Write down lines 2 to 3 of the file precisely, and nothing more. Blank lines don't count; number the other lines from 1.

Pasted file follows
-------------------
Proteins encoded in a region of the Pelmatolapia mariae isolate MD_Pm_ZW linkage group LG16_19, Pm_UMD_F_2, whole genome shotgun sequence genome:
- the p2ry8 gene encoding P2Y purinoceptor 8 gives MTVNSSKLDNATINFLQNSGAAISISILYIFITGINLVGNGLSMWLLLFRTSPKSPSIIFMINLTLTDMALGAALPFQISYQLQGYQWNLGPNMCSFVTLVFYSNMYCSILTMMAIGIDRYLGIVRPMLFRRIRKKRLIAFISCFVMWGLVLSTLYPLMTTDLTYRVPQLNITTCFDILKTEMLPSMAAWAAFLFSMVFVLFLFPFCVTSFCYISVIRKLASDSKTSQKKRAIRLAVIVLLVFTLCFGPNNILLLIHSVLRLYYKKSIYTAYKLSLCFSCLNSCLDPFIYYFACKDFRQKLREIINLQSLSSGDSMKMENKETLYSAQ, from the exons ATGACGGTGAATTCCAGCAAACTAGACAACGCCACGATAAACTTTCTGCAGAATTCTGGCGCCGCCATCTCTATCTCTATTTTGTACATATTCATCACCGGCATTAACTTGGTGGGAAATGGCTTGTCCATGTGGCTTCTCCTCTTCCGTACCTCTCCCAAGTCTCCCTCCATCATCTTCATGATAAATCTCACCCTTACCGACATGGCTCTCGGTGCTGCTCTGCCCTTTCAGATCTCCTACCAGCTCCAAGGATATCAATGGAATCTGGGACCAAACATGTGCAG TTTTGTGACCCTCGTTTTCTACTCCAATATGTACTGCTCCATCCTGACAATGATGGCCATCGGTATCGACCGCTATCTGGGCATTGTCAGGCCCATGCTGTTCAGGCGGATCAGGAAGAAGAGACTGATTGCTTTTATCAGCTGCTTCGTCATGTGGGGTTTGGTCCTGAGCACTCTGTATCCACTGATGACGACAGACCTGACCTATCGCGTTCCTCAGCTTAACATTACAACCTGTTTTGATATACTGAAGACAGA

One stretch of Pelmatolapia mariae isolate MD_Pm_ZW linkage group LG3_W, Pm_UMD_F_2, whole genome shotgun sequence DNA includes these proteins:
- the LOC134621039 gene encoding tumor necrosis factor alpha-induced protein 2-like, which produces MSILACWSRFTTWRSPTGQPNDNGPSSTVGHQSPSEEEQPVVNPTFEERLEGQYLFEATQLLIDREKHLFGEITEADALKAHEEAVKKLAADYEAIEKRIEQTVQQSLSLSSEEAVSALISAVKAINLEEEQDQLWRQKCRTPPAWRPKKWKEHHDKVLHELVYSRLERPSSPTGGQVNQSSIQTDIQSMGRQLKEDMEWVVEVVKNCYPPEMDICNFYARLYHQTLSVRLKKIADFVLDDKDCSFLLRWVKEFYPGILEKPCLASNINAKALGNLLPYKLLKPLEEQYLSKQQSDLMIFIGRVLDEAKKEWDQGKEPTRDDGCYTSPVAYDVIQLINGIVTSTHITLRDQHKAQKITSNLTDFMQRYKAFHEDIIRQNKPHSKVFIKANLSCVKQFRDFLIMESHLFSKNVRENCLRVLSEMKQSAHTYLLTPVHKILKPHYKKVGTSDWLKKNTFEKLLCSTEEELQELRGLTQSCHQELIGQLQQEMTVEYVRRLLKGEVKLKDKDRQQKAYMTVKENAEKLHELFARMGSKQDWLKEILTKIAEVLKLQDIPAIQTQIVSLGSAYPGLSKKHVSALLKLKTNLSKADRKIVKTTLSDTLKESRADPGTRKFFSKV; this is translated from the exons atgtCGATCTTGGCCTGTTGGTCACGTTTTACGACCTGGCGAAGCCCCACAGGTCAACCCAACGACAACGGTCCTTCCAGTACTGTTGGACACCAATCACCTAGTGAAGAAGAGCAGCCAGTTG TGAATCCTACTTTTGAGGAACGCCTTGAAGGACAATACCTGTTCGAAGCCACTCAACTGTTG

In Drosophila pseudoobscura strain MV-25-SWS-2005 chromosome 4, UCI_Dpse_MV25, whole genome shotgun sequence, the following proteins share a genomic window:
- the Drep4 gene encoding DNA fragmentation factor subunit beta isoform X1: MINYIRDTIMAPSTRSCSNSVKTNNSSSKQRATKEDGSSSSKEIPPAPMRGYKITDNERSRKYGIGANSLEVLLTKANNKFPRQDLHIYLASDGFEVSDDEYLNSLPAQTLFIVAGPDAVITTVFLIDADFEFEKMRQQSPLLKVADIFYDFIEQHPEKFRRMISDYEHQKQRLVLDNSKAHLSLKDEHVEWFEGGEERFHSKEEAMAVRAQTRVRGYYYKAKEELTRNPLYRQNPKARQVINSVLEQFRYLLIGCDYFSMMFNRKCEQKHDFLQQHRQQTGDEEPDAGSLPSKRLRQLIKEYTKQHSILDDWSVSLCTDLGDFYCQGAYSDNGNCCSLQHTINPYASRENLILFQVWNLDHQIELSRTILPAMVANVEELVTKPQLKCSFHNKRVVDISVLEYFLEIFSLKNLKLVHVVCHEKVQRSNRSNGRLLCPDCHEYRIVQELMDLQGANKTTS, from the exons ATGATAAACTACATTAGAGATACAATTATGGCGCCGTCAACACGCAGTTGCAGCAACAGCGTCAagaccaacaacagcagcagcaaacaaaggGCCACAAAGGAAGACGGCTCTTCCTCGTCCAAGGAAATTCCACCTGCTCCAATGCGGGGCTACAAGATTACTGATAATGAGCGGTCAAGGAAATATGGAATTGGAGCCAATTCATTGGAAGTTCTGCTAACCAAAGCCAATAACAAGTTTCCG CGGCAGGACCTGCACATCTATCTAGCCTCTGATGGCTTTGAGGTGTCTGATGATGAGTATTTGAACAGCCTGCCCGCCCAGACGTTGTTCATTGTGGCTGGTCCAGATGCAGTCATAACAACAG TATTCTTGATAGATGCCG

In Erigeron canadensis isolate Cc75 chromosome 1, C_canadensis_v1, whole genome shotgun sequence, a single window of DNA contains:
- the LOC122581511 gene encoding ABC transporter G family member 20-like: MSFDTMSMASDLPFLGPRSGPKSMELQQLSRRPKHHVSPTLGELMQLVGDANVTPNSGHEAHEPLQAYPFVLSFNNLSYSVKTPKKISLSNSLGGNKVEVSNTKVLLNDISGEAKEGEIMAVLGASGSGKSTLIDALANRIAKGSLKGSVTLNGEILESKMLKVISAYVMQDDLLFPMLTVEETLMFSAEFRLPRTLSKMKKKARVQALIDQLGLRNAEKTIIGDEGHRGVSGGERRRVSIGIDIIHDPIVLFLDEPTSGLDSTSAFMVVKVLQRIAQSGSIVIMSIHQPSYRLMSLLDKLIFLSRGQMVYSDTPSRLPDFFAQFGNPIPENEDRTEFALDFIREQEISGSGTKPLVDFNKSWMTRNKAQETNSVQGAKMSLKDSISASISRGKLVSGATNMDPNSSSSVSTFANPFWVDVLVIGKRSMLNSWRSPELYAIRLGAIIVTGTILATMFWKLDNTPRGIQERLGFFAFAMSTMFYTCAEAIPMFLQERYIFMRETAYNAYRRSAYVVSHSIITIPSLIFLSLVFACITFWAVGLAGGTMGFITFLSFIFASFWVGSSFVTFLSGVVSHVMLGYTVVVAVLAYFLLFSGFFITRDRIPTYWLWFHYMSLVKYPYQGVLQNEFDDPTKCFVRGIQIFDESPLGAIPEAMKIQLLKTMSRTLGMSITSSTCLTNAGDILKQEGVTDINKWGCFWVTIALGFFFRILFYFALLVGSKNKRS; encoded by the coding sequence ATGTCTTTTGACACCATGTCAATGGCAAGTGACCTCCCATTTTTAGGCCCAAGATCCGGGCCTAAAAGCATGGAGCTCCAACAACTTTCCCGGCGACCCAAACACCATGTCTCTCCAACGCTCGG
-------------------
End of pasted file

- the p2ry8 gene encoding P2Y purinoceptor 8 gives MTVNSSKLDNATINFLQNSGAAISISILYIFITGINLVGNGLSMWLLLFRTSPKSPSIIFMINLTLTDMALGAALPFQISYQLQGYQWNLGPNMCSFVTLVFYSNMYCSILTMMAIGIDRYLGIVRPMLFRRIRKKRLIAFISCFVMWGLVLSTLYPLMTTDLTYRVPQLNITTCFDILKTEMLPSMAAWAAFLFSMVFVLFLFPFCVTSFCYISVIRKLASDSKTSQKKRAIRLAVIVLLVFTLCFGPNNILLLIHSVLRLYYKKSIYTAYKLSLCFSCLNSCLDPFIYYFACKDFRQKLREIINLQSLSSGDSMKMENKETLYSAQ, from the exons ATGACGGTGAATTCCAGCAAACTAGACAACGCCACGATAAACTTTCTGCAGAATTCTGGCGCCGCCATCTCTATCTCTATTTTGTACATATTCATCACCGGCATTAACTTGGTGGGAAATGGCTTGTCCATGTGGCTTCTCCTCTTCCGTACCTCTCCCAAGTCTCCCTCCATCATCTTCATGATAAATCTCACCCTTACCGACATGGCTCTCGGTGCTGCTCTGCCCTTTCAGATCTCCTACCAGCTCCAAGGATATCAATGGAATCTGGGACCAAACATGTGCAG TTTTGTGACCCTCGTTTTCTACTCCAATATGTACTGCTCCATCCTGACAATGATGGCCATCGGTATCGACCGCTATCTGGGCATTGTCAGGCCCATGCTGTTCAGGCGGATCAGGAAGAAGAGACTGATTGCTTTTATCAGCTGCTTCGTCATGTGGGGTTTGGTCCTGAGCACTCTGTATCCACTGATGACGACAGACCTGACCTATCGCGTTCCTCAGCTTAACATTACAACCTGTTTTGATATACTGAAGACAGA

One stretch of Pelmatolapia mariae isolate MD_Pm_ZW linkage group LG3_W, Pm_UMD_F_2, whole genome shotgun sequence DNA includes these proteins: